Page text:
Students used the interview information to create a thorough (15 pages) personal health record for each resident. In return, residents received goody bags filled with pill holders and other health-related items. Students also analyzed the health information to apprise Wesley Woods staff on residents’ overall health status. These assessments provided information such as the percentage of residents in each building who take medication for high blood pressure (as many as 80% in one building).

“This type of information helps facilities tailor their health education programs around the most important needs of the residents,” says Clevenger.

In fall 2009, another group of her students worked with an independent living facility operated by the Jewish Federation of Greater Atlanta. Data gathered there led to a nutritional intervention offering residents access to an additional nutritionally balanced meal each day. The facility used the data to secure a grant to provide the meals for residents.

“The students asked the staff what information would be most helpful for them,” Clevenger says. “The staff wanted a needs assessment, which showed that a large percentage of the residents have a challenging time cooking healthy, nutritious meals for themselves.”

Most independent-living facilities would be unable to find funding to have a congregate hot meal delivered daily. “Data serves as the basis for grants,” says Clevenger. “Having this hard information brought them a tangible result that will keep their residents healthier.”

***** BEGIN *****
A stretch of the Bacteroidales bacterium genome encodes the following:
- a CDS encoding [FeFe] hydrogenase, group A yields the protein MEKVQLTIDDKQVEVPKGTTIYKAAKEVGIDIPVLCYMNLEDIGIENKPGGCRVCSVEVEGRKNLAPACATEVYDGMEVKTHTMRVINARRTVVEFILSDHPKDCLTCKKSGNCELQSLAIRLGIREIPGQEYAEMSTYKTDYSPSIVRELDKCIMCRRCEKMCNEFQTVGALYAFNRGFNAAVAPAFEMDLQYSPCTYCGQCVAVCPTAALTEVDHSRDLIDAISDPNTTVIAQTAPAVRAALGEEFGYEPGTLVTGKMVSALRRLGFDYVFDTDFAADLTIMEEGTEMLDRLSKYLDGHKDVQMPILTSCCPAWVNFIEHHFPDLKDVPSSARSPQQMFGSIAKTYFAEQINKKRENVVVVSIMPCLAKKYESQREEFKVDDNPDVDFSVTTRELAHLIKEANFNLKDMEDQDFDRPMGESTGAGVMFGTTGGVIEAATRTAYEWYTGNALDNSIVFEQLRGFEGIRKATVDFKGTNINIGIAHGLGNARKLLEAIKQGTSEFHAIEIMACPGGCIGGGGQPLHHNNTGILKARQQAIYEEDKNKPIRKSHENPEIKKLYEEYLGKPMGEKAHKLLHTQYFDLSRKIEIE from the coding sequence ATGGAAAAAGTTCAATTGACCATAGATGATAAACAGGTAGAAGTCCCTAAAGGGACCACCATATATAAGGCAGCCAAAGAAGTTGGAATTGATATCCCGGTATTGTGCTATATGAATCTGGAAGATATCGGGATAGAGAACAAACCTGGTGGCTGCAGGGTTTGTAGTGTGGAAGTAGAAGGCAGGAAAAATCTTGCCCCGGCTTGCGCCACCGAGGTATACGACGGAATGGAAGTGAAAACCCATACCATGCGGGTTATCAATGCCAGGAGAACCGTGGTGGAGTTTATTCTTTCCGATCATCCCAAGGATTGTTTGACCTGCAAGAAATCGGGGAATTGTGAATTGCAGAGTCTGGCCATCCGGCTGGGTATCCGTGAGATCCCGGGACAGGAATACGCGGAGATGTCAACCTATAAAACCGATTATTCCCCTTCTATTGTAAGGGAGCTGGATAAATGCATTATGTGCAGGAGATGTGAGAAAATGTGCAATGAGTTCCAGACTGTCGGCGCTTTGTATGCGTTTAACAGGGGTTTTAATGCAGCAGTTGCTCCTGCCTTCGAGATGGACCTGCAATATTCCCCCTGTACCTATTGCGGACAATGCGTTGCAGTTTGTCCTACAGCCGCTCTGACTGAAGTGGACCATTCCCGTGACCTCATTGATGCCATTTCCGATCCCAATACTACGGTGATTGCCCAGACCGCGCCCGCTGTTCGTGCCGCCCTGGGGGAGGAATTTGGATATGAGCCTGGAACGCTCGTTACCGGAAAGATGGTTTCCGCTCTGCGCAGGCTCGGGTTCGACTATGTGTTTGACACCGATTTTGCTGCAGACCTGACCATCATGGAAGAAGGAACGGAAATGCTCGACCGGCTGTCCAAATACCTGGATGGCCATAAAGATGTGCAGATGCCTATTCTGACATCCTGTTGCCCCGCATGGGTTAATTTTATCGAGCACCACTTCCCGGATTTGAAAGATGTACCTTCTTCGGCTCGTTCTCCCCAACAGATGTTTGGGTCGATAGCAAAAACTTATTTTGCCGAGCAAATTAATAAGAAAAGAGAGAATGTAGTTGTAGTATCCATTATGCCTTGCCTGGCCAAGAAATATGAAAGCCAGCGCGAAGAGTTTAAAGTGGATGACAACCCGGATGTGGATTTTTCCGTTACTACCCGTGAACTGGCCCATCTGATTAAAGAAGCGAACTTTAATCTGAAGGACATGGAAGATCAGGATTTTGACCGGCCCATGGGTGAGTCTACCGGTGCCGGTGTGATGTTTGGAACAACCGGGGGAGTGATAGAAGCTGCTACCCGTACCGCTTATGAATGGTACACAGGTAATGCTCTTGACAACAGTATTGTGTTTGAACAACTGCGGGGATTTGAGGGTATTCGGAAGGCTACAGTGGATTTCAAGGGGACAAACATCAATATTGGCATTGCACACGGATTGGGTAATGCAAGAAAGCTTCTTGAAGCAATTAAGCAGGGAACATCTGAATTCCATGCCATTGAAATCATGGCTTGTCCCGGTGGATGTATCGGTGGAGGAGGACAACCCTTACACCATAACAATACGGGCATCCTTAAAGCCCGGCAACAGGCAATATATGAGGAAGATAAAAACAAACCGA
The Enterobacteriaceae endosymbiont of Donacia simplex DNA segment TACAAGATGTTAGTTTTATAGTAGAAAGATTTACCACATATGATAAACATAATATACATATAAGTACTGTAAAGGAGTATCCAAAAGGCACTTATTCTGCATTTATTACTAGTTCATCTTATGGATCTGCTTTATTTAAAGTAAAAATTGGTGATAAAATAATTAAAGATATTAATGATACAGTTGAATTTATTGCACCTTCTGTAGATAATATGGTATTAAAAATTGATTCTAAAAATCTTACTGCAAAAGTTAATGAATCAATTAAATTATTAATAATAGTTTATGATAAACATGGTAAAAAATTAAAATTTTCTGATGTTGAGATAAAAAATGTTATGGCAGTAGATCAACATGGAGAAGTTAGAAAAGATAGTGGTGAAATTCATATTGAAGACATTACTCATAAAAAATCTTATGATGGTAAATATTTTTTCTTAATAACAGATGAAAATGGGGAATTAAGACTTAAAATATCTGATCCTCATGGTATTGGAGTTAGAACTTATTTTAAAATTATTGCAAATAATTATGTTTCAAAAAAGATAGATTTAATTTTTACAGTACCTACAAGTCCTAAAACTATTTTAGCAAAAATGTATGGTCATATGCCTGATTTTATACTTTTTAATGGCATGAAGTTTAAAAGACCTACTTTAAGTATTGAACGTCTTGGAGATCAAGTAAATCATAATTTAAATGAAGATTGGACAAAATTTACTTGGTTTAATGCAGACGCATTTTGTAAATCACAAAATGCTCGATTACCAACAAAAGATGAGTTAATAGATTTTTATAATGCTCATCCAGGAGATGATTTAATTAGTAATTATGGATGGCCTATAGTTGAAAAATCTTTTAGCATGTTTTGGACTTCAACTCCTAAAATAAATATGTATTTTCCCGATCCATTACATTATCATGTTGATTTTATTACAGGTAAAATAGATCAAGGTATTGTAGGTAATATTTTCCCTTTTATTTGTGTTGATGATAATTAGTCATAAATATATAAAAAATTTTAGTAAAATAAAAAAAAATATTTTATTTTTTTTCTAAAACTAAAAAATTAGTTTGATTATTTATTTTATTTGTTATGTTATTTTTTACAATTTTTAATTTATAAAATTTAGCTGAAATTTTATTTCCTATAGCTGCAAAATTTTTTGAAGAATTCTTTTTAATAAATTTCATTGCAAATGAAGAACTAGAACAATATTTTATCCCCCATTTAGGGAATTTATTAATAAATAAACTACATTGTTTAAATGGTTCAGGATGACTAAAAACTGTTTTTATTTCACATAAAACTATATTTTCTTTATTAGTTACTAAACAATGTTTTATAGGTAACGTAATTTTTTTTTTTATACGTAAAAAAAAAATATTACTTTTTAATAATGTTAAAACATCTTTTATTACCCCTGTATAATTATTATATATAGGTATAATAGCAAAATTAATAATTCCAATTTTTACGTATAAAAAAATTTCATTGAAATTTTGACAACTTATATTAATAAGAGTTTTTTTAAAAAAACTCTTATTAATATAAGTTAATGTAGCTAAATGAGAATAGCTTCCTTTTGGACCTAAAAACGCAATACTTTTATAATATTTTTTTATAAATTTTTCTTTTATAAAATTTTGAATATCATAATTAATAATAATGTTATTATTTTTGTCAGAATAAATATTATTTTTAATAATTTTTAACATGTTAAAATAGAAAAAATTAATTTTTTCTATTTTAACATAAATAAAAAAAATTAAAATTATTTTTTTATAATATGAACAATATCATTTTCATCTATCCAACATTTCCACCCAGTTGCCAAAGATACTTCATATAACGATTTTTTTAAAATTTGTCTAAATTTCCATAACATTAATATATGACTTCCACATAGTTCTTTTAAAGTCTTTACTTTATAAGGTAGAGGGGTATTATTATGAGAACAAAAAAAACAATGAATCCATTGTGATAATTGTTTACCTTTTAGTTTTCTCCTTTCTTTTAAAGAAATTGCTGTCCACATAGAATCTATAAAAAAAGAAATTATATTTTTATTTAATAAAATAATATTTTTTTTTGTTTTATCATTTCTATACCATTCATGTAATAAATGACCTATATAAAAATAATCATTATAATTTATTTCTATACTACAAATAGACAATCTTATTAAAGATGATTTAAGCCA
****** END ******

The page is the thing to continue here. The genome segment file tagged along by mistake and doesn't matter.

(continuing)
That’s the beauty of collaborating with academia, says Kenneth Weber, president of Wesley Woods Senior Living, which owns facilities in Atlanta and north Georgia.

“Furthering knowledge in geriatrics among clinicians is important to our mission,” he says. “The only way we can conduct research is to partner with an institution like Emory.”

“Our residents occasionally see doctors, but the nurses are crucial to our quality of care,” Weber adds. “Nurses spend more time with each patient, and trends in health care show that older people will continue to have more contact with nurses than physicians. Nurses are crucial for healthy aging.”—Valerie Gregg

Valerie Gregg is an Atlanta freelance writer.


William PuentesMemory Is a Powerful Thing

Carolyn Clevenger has a new collaborator in geropsychiatry expert William Puentes, who joined Emory this fall as a clinical associate professor in the nursing school and at Wesley Woods Center, Emory geriatric complex. Puentes sees patients and teaches students in the Fuqua Center for Late Life Depression at Wesley Woods, the jewish Federation of Greater Atlanta, and the Atlanta Housing Authority. He also has taken the lead in setting up dedicated education unit (DEU) for students interested in partnering one-on-one with a Wesley Woods geriatric nurse. The new unit will supplement two DEUs at Emory University Hospital Midtown.

Puentes has a wealth of experience to share with patients and students as an expert on reminiscence therapy for healthy seniors and those with early-stage alzheimer's disease.

"Memory is a very powerful thing," he says. "Nurses can establish relationships with patients in short conversations if they are taught that recognizing the humanity in people can dramatically improve the quality of nursing care."—Pam Auchmutey